In-situ investigation of lateral junction growth by nanoindentation

Research output: Chapter in Book/Report/Conference proceedingConference contribution


The knowledge to the increase of contact area prior to gross sliding is a pivotal issue to advance the contact mechanics and nanotribology. This study performed an in-situ observation of lateral junction growth at the nanoscale, for the first time, by nanoindentation equipped in a transmission electron microscopy. The nanoasperity was prepared by focused iron beam of copper coated substrate. From the results of nanoasperity with single crystalline, it was found that the lateral junction growth is presented only when the contact interference exceeded a threshold value, which the full-stick condition was achieved. The observed directions of slips of atoms, slip plane, and movement of the dislocations inside the compressed single crystal copper nanoasperity consisted with the theoretical predictions with applied normal and lateral force. An atomistic simulation with three dimensional flat-on-asperity contact model was performed to provide the experimental results a theoretical interpretation. The experimental results were compared well with simulation results which provided constructive insights into the lateral junction growth phenomena for theoretical prediction. Our experimental and simulation results uncovered the atomic origins of the lateral junction growth at the nanoscale.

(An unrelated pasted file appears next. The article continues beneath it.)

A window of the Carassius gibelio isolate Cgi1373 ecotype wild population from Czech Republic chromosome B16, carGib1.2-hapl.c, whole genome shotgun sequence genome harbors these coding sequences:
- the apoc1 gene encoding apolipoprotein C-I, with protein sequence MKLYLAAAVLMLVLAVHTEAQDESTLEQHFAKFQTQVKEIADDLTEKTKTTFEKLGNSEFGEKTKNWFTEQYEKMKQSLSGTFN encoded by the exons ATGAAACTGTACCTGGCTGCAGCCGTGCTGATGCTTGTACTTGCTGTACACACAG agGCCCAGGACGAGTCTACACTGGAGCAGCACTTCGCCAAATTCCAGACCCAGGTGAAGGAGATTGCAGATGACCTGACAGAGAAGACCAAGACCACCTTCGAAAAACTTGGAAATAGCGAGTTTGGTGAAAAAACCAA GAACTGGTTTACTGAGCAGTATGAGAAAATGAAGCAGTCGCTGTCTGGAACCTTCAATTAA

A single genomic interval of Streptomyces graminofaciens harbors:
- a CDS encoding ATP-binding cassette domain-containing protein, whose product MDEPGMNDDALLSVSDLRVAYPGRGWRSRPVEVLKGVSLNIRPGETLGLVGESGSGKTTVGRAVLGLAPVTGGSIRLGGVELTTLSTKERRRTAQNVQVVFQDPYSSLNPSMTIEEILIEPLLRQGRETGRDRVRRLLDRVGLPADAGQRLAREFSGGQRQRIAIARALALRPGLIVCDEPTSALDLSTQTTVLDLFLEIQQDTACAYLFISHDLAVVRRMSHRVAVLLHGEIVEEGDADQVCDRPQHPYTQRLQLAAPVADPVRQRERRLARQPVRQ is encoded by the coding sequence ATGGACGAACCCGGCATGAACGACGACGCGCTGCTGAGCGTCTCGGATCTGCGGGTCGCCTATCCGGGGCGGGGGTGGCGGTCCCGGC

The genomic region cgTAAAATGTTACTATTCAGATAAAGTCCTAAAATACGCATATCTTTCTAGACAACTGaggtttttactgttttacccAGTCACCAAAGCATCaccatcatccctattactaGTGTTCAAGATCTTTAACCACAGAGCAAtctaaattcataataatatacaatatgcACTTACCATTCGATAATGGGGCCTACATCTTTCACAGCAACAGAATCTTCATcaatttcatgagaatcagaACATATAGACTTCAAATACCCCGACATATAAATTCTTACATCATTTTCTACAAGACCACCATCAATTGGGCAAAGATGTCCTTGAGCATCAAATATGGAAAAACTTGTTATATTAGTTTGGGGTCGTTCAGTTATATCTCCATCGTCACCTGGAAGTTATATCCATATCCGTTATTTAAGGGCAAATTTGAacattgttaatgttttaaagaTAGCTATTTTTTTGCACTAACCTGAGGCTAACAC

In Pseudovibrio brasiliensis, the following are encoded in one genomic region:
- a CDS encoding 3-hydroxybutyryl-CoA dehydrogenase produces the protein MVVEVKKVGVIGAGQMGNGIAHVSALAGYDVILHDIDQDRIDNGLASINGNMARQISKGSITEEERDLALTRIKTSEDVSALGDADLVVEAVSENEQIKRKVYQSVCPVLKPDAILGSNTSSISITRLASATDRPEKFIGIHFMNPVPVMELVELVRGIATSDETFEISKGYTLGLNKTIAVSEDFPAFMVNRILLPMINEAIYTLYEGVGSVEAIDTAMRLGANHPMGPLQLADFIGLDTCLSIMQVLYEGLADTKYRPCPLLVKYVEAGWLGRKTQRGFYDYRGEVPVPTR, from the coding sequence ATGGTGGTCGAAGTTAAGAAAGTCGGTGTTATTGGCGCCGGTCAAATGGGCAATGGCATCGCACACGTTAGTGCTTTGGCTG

Original languageEnglish
Title of host publication5th World Tribology Congress, WTC 2013
PublisherPolitecnico di Torino (DIMEAS)
Number of pages4
ISBN (Electronic)9781634393522
Publication statusPublished - 2014 Jan 1
Event5th World Tribology Congress, WTC 2013 - Torino, Italy
Duration: 2013 Sep 82013 Sep 13

Publication series

Name5th World Tribology Congress, WTC 2013


Other5th World Tribology Congress, WTC 2013

All Science Journal Classification (ASJC) codes

  • Process Chemistry and Technology
  • Mechanical Engineering


Dive into the research topics of 'In-situ investigation of lateral junction growth by nanoindentation'. Together they form a unique fingerprint.

Cite this